Spring into beans and lentils

(Provided photo — Yvona Fast)

It’s spring. The freezer and root cellar are close to empty. But lentils, beans and grains are plentiful. It’s time to renew our acquaintance with these humble, ancient staples.

Many Americans are unfamiliar with the tiny, lens-shaped legumes we call lentils. In ancient times, these beauties were a popular protein source. You may be familiar with the story from Genesis that tells how Esau lost his birthright over a pot of lentil stew. Archeologists have discovered lentils dating to the Paleolithic period 10,000 years ago in northern Syria and southern Greece.

This prehistoric legume is still a common staple in parts of Asia like the Middle East and India. Dhal is a spicy Indian porridge served with rice or naan flatbread. In the Middle East, they’re often served with pita, bulgur or rice in salads and stews.

There are more than 50 varieties, and lentils come in many colors. The most common are brown lentils, but there are also black, red, white, green, yellow and orange varieties.

With a growing appreciation for ethnic fare, this ancient food is experiencing a resurgence. They contain B vitamins, calcium, magnesium, phosphorus and important phytochemicals.

Lentil Waldorf salad (Provided photo — Yvona Fast)

Hearty and a low-fat source of protein, lentils are the most digestible of all legumes. They have a low glycemic index and are high in fiber and protein, so they help maintain blood sugar levels, making them ideal as a diet food and great for diabetics. They’re also nutrient dense. Just one cup provides almost a day’s worth of folic acid and more than a third of the daily iron requirement. These little gems are also the easiest legumes to prepare. Unlike beans, they don’t require soaking and cook in just 10 to 30 minutes, depending on the variety. In addition to soup and stew, they’re great added to salads and can be mashed and mixed into baked goods for an extra protein boost.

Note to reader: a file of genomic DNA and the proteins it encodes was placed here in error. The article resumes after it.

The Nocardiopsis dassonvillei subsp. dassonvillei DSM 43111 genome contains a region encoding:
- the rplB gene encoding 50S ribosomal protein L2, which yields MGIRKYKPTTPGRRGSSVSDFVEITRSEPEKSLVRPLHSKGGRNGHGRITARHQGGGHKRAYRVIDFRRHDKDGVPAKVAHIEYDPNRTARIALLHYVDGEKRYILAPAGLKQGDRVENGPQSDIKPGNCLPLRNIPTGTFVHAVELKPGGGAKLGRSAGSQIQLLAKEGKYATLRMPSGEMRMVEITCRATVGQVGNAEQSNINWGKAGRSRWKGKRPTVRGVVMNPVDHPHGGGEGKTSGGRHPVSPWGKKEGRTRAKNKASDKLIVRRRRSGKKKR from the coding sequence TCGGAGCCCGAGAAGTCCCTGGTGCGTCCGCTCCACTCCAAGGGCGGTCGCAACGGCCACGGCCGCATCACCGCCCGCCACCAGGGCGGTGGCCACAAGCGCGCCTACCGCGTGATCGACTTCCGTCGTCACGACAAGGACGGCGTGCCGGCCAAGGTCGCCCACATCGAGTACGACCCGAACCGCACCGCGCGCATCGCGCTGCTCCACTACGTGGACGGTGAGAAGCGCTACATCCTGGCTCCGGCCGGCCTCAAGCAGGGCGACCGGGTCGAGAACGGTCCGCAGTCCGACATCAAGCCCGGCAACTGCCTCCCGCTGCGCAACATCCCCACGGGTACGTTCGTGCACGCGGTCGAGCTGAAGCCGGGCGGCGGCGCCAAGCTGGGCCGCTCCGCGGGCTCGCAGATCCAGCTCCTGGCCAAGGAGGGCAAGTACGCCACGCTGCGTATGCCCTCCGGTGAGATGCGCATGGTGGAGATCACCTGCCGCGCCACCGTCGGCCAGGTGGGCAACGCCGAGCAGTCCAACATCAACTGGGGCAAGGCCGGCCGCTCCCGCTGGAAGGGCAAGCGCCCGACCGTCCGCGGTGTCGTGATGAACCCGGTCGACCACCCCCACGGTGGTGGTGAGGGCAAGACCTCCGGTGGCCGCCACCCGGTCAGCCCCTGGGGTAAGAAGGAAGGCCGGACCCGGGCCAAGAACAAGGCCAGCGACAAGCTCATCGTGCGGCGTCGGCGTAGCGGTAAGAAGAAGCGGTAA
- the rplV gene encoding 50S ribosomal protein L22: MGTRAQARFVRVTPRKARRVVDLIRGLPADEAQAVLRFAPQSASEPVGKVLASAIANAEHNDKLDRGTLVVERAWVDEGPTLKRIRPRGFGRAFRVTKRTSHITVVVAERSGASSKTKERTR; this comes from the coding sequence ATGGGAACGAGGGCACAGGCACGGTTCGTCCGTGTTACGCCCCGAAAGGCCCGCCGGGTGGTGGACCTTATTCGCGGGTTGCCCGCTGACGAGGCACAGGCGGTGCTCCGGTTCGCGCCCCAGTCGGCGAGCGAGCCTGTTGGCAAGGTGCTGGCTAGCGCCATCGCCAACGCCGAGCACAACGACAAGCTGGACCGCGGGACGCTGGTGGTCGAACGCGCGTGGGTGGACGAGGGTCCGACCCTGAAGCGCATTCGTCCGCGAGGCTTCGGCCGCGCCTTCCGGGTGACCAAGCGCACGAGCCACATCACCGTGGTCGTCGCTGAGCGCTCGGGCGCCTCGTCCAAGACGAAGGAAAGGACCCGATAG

Like lentils, beans are one of our earliest food crops. Soy and mung beans are common in eastern Asia and have been cultivated in China for thousands of years. Other varieties such as black beans, pinto beans and kidney beans were domesticated 7,000 years ago in Peru and Central America. Bean farming spread throughout the Americas, and beans are one of the “three sisters” dietary staples of Native Americans. Later, Portuguese explorers spread western bean varieties around the world. By the 17th century, Western beans were common crops throughout Europe and Africa.

Today, there are more than 100 different kinds of beans. They come in many colors, sizes and flavors: white, black, pink, red, kidney, lima … All are good, inexpensive sources of protein, fiber, and complex carbohydrates, with little fat. Beans contain the minerals iron, potassium, selenium, molybdenum, and the vitamins thiamine, B6, and folic acid. The antioxidants in beans help fight chronic diseases like cancer and heart disease. The USDA Food Guide Pyramid recommends six half-cup servings of beans per week.

Compared to meat, legumes are an inexpensive source of protein. Many recipes from around the world incorporate beans: Italian beans and pasta, Lebanese hummus, Mexican burritos or chili, and Puerto Rican rice and beans are just a few examples.

Dry beans are inexpensive but require soaking and cooking. Canned beans are more convenient. They are easily stirred into pasta or salad to help you make quick, nutritious meals.